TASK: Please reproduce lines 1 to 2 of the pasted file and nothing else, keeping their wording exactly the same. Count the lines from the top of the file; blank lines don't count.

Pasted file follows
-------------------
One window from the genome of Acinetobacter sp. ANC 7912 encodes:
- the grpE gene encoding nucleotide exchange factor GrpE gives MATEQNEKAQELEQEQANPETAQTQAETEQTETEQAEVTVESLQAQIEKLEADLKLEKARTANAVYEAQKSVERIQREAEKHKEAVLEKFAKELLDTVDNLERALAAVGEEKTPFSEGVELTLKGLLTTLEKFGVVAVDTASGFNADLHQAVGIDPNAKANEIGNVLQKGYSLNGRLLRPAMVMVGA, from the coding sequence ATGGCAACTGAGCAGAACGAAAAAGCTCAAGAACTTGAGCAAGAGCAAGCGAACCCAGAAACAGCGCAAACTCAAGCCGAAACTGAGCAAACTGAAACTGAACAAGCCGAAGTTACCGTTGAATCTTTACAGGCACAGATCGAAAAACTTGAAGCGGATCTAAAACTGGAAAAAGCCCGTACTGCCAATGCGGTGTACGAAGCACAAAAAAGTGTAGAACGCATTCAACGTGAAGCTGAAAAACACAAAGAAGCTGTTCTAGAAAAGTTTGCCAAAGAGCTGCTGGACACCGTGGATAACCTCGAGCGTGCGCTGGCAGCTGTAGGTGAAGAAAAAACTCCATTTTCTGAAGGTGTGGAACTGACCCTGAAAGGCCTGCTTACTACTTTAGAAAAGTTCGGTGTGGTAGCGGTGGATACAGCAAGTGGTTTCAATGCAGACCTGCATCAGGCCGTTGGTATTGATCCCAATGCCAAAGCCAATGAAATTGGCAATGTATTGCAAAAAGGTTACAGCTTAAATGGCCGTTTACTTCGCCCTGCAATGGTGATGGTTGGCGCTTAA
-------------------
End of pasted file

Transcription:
One window from the genome of Acinetobacter sp. ANC 7912 encodes:
- the grpE gene encoding nucleotide exchange factor GrpE gives MATEQNEKAQELEQEQANPETAQTQAETEQTETEQAEVTVESLQAQIEKLEADLKLEKARTANAVYEAQKSVERIQREAEKHKEAVLEKFAKELLDTVDNLERALAAVGEEKTPFSEGVELTLKGLLTTLEKFGVVAVDTASGFNADLHQAVGIDPNAKANEIGNVLQKGYSLNGRLLRPAMVMVGA, from the coding sequence ATGGCAACTGAGCAGAACGAAAAAGCTCAAGAACTTGAGCAAGAGCAAGCGAACCCAGAAACAGCGCAAACTCAAGCCGAAACTGAGCAAACTGAAACTGAACAAGCCGAAGTTACCGTTGAATCTTTACAGGCACAGATCGAAAAACTTGAAGCGGATCTAAAACTGGAAAAAGCCCGTACTGCCAATGCGGTGTACGAAGCACAAAAAAGTGTAGAACGCATTCAACGTGAAGCTGAAAAACACAAAGAAGCTGTTCTAGAAAAGTTTGCCAAAGAGCTGCTGGACACCGTGGATAACCTCGAGCGTGCGCTGGCAGCTGTAGGTGAAGAAAAAACTCCATTTTCTGAAGGTGTGGAACTGACCCTGAAAGGCCTGCTTACTACTTTAGAAAAGTTCGGTGTGGTAGCGGTGGATACAGCAAGTGGTTTCAATGCAGACCTGCATCAGGCCGTTGGTATTGATCCCAATGCCAAAGCCAATGAAATTGGCAATGTATTGCAAAAAGGTTACAGCTTAAATGGCCGTTTACTTCGCCCTGCAATGGTGATGGTTGGCGCTTAA